7 Garden Design Tips For Robot Mowers

Garden design tips

We are often asked to carry out a lawn survey for a robot lawn mower in a newly landscaped garden.

Quite often there are challenges which, with a bit of prior planning, could have been avoided and made for an easier or more efficient robot lawn mower installation.

If you are planning a new garden or landscaping an existing garden then get in touch and we can help you plan it so it is robot lawn mower friendly.  It will save you time and money in the long run as well as minimising the maintenance once the mower is installed.

1. Think about power for the robot mower?

Nearly every robot lawn mower needs a base station so that it can recharge itself (have a look at our L60 for one that doesn’t).

So have a think about where you want the base station to be and make sure you install a power source nearby.

An external socket which has a lid that closes over the plug and makes it watertight is what you need.

We would normally say to put the base station in the biggest area and remember that you will need a straight path into the base to guide the robot mower in (2m for Ambrogio range of mowers).  Also remember that the mower will need a level base.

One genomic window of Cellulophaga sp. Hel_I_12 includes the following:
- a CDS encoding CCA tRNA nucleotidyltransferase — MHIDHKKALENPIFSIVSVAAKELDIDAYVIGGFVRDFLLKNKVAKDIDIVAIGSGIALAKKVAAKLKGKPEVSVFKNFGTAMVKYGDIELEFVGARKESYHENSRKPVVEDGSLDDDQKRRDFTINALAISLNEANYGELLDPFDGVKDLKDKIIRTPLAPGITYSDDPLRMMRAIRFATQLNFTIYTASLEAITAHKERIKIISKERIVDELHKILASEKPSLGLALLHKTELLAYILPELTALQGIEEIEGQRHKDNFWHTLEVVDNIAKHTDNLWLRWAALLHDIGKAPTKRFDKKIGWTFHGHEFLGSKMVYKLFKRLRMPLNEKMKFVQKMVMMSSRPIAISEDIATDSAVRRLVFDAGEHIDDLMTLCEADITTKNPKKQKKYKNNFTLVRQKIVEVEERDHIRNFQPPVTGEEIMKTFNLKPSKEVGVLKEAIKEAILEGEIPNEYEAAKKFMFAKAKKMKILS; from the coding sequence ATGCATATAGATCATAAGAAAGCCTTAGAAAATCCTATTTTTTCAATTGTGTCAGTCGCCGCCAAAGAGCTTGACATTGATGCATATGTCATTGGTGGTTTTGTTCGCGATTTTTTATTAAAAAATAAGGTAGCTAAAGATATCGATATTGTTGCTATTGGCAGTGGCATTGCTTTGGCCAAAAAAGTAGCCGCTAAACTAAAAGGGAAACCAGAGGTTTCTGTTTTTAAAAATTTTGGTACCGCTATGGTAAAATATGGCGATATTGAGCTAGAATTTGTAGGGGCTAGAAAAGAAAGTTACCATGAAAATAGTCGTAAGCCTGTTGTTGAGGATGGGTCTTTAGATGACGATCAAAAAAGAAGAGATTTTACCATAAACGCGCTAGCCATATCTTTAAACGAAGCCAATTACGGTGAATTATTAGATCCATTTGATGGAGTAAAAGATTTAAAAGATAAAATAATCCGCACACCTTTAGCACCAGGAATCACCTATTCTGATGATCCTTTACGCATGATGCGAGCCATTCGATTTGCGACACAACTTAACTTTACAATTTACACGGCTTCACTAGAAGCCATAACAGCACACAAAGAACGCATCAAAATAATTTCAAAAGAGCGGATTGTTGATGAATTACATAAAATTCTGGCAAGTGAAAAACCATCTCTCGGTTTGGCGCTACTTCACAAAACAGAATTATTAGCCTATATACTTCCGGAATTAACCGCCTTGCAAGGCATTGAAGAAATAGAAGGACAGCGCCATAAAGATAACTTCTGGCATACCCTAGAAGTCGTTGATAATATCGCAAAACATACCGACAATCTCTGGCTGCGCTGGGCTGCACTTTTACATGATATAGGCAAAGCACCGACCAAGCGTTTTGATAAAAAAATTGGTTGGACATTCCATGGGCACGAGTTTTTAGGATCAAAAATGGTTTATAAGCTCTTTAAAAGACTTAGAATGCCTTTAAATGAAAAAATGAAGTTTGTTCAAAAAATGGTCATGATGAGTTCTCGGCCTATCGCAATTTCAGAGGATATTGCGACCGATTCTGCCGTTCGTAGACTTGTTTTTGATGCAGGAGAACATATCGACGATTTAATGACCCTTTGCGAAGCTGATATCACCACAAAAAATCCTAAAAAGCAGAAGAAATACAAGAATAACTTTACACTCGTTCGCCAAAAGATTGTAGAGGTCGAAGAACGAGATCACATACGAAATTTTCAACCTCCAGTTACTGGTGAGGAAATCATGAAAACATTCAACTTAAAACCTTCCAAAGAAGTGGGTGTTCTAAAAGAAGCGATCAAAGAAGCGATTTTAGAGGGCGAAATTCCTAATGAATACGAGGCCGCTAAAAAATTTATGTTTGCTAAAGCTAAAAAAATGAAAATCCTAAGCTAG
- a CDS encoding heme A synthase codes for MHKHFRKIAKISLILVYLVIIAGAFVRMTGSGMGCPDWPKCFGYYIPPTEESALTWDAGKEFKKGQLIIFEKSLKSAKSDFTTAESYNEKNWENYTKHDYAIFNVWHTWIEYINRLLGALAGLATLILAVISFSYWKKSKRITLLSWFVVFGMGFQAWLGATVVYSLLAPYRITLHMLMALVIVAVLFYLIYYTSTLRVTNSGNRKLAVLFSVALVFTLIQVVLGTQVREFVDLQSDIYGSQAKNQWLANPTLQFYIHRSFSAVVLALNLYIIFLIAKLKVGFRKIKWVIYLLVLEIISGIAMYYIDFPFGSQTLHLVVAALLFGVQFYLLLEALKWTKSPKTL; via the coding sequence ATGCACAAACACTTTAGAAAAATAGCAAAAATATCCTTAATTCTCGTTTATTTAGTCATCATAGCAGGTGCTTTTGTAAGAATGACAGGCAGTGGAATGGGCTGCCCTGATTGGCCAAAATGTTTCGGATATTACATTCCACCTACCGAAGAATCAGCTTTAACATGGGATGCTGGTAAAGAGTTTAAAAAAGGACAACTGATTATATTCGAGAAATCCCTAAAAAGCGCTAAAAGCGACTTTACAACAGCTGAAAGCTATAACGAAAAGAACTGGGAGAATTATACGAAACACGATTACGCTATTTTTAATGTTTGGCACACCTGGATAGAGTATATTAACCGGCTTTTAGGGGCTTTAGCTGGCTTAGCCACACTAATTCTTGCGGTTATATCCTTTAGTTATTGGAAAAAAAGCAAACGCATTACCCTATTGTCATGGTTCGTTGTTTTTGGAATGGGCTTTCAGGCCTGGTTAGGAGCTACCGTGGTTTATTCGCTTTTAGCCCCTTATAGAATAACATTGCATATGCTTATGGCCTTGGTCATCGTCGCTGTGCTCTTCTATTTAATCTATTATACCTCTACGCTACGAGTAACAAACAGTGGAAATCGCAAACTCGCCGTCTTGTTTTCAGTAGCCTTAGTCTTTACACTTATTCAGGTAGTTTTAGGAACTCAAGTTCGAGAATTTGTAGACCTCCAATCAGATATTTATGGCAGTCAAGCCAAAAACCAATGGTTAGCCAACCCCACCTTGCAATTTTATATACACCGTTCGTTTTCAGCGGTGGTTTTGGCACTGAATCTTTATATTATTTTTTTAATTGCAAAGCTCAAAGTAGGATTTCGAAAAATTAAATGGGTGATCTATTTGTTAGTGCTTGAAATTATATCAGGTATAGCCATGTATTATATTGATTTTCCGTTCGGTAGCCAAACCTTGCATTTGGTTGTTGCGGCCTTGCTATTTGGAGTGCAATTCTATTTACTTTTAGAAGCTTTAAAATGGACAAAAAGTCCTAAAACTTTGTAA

Ambrogio 4.0 base station

2. Beware of driveways

Beware of driveways

We are often asked about whether a robot mower can cross a driveway.  The real question is whether you really want your mower to cross a driveway – in a battle of car versus mower, there can only be one winner.

Even if you are aware that the robot mower could be there then you may forget late at night when it is dark  and there may be other users who don’t know you have a robot mower.

If you are planning lawns separated by a driveway, think about planning another way the robot mower could get to the other lawn without crossing the driveway e.g. create a passage.

3. Plan passages

If you are planning lawns separated by a wall, flowerbed etc. then consider how the robot mower could get from one area to the other.

Most robot mowers need a passageway of about 1m width in move from area to area.  Installation will involve laying the perimeter wire running in 2 directions.  For Ambrogio robot lawn mowers, we place the perimeter wire 35 cms from each edge of the passageway i.e. 30 cms between the wires.